15 So. 722 (Ala. 1894), State v. Tally
|Citation:||15 So. 722, 102 Ala. 25|
|Opinion Judge:||McCLELLAN, J.|
|Party Name:||STATE EX REL. MARTIN, ATTY. GEN., v. TALLY, JUDGE.|
|Attorney:||Wm. L. Martin, Atty. Gen., and R. W. Walker, for the State. D. Shelby, Lusk & Bell, George C. Hunt, and Amos Goodhue, for respondent.|
|Judge Panel:||HEAD, J. (dissenting).|
|Case Date:||August 09, 1894|
|Court:||Supreme Court of Alabama|
Impeachment proceeding against John B. Tally, judge of the ninth judicial circuit of Alabama, commenced by an information filed on the part of the state by the attorney general, founded upon the report of the grand jury of Jackson county. Judgment finding respondent guilty, and deposing him from office.
Wm. Richardson, D.
The evidence was taken ore tenus in this case. There were many witnesses. Much difficulty and delay in securing their attendance at Montgomery were apprehended. To facilitate the hearing of the case, and to subserve the convenience and necessities of the witnesses, the judges of this court, at the request and in accordance with the agreement of the respondent and the state, consented to take the evidence and hear the arguments of counsel in the cause at Huntsville, near the scene of the acts and omissions laid against the respondent in the information; and the evidence was there taken, and the arguments were there heard. This, we were and are of opinion, we might well do at the request and in accordance with the agreement referred to, in view of the control which the statute gives respondents in such cases over the manner of taking testimony. But we were not unmindful of section 3, art. 6, of the constitution, which is in this language: "The supreme court shall be held at the seat of government, but if that shall become dangerous from any cause, it may adjourn to a different place." And we were careful, while sitting at Huntsville as individual members of the court, and not as the court itself, to avoid the attempted exercise of all judicial power. Hence it is that we made no rulings as to the admissibility of testimony except of a tentative and advisory nature, and hence it is also that much incompetent testimony was received, subject to objections noted at the time and is now to be stricken out and excluded, either expressly or by tacitly disregarding it in reaching the conclusions we shall announce. This course, under the circumstances, the triors of the facts and the judges of the competency of proposed testimony being the same, and under a necessity, for the most part, to know what the offered testimony is before passing upon its admissibility, whether the ruling is to be presently or subsequently made, involved no prejudice to either party, and, we believe, facilitated the hearing in this instance.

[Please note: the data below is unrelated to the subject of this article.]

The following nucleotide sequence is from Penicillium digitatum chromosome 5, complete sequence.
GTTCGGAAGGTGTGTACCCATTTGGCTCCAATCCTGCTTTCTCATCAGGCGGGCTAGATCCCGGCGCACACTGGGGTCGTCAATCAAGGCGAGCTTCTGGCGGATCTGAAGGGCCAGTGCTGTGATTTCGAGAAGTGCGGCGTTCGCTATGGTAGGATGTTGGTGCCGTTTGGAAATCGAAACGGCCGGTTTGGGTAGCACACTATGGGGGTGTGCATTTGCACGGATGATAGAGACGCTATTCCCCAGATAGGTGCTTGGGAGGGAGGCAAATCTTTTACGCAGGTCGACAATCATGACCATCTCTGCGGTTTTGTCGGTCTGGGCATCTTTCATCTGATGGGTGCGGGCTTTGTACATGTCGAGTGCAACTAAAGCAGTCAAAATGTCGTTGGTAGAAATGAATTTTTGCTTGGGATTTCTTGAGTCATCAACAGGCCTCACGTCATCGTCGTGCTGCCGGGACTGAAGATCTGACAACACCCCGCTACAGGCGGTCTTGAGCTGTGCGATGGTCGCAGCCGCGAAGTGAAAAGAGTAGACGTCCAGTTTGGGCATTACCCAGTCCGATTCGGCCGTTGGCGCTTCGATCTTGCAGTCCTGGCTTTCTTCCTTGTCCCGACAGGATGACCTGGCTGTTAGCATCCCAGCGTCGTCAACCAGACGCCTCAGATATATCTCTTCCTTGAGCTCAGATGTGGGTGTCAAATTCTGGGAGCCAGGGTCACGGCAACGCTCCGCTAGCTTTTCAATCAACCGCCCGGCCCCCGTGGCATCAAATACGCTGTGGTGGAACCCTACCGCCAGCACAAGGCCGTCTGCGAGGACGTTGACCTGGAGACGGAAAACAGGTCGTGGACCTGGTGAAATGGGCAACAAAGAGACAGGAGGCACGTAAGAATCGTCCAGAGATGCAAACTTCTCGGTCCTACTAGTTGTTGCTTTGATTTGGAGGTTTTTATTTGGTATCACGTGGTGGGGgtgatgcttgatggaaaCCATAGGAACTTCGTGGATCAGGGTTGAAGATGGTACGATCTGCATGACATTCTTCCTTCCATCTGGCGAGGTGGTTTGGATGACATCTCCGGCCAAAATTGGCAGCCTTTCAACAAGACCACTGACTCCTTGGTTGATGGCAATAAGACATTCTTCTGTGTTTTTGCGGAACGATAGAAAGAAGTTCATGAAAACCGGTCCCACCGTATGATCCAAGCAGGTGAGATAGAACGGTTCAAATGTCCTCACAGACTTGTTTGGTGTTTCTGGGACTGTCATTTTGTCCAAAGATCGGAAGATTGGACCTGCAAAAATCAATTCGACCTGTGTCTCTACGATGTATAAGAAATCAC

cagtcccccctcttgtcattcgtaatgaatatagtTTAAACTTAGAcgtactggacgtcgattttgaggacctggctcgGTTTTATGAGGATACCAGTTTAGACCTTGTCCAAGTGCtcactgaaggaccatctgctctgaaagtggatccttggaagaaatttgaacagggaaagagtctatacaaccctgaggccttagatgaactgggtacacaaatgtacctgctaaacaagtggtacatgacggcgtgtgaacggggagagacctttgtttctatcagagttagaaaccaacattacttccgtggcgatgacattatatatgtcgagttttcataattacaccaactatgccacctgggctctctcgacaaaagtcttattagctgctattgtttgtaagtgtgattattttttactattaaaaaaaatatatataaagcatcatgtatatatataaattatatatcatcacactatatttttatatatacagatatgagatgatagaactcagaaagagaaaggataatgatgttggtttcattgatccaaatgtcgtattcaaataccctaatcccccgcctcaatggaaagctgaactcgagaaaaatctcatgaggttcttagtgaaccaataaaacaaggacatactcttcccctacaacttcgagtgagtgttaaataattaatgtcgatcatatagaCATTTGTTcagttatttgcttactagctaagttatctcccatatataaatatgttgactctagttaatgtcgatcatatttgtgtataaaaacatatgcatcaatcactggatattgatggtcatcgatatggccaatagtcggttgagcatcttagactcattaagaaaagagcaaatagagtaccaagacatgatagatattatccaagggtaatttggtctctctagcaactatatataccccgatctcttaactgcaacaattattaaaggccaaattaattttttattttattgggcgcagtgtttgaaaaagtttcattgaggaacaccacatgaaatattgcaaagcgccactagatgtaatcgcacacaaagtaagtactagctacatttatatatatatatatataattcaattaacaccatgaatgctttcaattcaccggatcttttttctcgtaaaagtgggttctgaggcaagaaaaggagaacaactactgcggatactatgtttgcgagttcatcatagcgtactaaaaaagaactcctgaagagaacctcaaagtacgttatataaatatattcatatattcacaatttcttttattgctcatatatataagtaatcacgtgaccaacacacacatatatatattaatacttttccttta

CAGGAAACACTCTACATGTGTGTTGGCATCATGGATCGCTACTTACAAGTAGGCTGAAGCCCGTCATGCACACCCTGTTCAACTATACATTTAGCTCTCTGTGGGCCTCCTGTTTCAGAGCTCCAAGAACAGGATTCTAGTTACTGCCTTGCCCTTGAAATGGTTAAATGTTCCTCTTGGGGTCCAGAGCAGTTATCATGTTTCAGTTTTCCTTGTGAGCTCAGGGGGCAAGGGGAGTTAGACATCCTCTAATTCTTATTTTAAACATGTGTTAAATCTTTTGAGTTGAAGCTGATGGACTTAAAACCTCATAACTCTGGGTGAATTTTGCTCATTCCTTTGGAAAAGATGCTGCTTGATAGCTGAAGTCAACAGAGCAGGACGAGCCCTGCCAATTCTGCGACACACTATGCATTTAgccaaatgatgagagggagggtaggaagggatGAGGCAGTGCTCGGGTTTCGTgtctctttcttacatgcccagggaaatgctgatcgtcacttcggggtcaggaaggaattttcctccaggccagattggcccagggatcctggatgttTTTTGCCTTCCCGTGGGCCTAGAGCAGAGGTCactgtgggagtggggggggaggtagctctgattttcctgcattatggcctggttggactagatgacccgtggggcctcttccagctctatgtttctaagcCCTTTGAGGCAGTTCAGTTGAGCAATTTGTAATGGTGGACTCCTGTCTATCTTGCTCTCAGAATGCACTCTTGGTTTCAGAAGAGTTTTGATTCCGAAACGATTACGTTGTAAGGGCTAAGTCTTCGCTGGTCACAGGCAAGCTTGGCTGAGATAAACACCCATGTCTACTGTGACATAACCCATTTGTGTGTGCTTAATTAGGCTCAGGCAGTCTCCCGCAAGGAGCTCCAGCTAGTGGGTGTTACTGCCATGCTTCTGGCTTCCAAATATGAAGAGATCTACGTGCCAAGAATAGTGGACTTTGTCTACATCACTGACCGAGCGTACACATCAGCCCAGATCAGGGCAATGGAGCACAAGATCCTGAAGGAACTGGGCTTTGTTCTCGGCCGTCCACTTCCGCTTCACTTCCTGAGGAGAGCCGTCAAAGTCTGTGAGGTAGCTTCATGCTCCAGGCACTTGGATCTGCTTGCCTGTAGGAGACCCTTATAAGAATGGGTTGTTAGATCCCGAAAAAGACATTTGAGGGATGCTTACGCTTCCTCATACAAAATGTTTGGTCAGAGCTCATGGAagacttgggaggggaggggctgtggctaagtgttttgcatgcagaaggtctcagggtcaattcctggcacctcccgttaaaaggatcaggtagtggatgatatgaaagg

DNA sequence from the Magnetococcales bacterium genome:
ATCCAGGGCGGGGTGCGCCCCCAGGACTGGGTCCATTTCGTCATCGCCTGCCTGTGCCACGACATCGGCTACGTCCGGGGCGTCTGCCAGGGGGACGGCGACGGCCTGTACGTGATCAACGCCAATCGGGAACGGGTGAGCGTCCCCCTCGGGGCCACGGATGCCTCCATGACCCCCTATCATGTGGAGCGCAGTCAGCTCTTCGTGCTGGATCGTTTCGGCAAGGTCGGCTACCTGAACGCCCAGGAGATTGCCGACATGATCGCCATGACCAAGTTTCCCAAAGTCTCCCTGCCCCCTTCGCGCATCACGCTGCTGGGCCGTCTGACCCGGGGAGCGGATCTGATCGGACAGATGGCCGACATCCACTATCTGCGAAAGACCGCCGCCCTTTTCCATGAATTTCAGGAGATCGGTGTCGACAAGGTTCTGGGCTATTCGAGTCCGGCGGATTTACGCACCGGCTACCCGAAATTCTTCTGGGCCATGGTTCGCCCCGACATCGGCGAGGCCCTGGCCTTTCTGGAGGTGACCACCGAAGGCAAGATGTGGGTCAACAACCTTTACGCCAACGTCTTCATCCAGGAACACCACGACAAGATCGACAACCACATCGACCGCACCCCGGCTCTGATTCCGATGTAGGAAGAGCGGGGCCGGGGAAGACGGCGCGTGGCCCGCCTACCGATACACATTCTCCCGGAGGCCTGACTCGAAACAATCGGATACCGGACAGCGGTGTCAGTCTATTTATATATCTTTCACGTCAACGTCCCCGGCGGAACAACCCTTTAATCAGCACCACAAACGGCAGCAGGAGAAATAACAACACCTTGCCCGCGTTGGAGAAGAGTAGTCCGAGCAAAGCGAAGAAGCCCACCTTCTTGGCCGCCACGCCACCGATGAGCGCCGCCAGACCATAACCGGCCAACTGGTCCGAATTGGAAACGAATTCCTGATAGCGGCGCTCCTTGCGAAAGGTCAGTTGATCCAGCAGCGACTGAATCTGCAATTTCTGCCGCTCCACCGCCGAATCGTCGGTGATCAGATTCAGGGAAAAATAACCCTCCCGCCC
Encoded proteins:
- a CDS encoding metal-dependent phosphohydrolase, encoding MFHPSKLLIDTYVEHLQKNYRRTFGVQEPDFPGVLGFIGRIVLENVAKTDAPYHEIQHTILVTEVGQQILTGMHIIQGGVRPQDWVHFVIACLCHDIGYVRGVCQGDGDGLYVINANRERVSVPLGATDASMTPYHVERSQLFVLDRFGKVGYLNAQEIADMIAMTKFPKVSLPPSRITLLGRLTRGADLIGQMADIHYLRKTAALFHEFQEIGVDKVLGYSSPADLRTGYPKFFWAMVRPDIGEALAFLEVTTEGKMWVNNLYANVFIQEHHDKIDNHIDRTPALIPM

Briefly stated, the information in this case contains two charges against John B. Tally, as judge of the ninth judicial circuit. The first is willful neglect of duty while in office, in that, knowing the intent of Robert, John, James, and Walter Skelton to take the life of R. C. Ross, and having the opportunity to intervene in his official capacity, to prevent the execution of that intent, he willfully failed and neglected to do so. The second count charges complicity on the part of Tally in the murder of Ross by the hands of said Skeltons. Tally was a brother-in-law to all of the Skeltons named, except John, having married their sister, who was a cousin to John. The grievance they had against Ross lay in the fact that the latter had seduced, or been criminally intimate with, a sister of three of them and of Mrs. Tally. This abstract fact was, in our opinion, competent evidence in this case against Tally, as tending to connect him with the motive which actuated the Skeltons to the killing of Ross, and the fact appears in this case by evidence to which no objection was interposed. Much evidence on this subject, including several letters written by Ross to Miss Skelton, was offered by the respondent, objected to by the state, and received subject to the objection because of the circumstances, to which we have adverted, under which the evidence was taken. All this must now yield to the objection noted at the time, and be excluded from the case. It was proved that both the Skeltons and Tally had full knowledge of the liaison between Ross and Miss Skelton-had had possession of and read all the implicatory letters from him to her-long before the killing of Ross. Had they, immediately upon the receipt of these letters and upon coming, in this or other way, to a knowledge of Ross' misconduct towards her, been moved, by the tumult of passion which the law holds such intelligence sufficient to provoke and engender, to take the life of Ross, and had taken his life while under the actual dominion of this overmastering passion, before cooling time had elapsed, all this evidence would have been competent, as negativing the premeditation and malice which are essential elements of murder, and thereby reducing the grade of their offense to manslaughter. But the amplest cooling time had elapsed. If their passion continued, it was without justification of law. And whether, as a matter of fact, life was taken in a passion so continuing, or not, the offense of the Skeltons and of Tally, if he participated in the homicide, was and could be in no wise, and to no extent or degree, justified, mitigated, or extenuated by the fact of Ross' relation with their sister; and they are each and all guilty or not of murder as the other and only evidence in the case wholly apart from and exclusive of the relations of Ross and Miss Skelton may or may not satisfy, beyond a reasonable doubt, minds charged with the investigation that they killed, or participated in the killing of, Ross under circumstances that would have imported murder had the perpetrators been wholly without grievance, real or fancied, against him. All this testimony is therefore entirely irrelevant and immaterial to any issue that can possibly exist in this case, and it is excluded. Hooks v. State (Ala.) 13 So. 767; McNeill v. State (Ala.) 15 So. 352.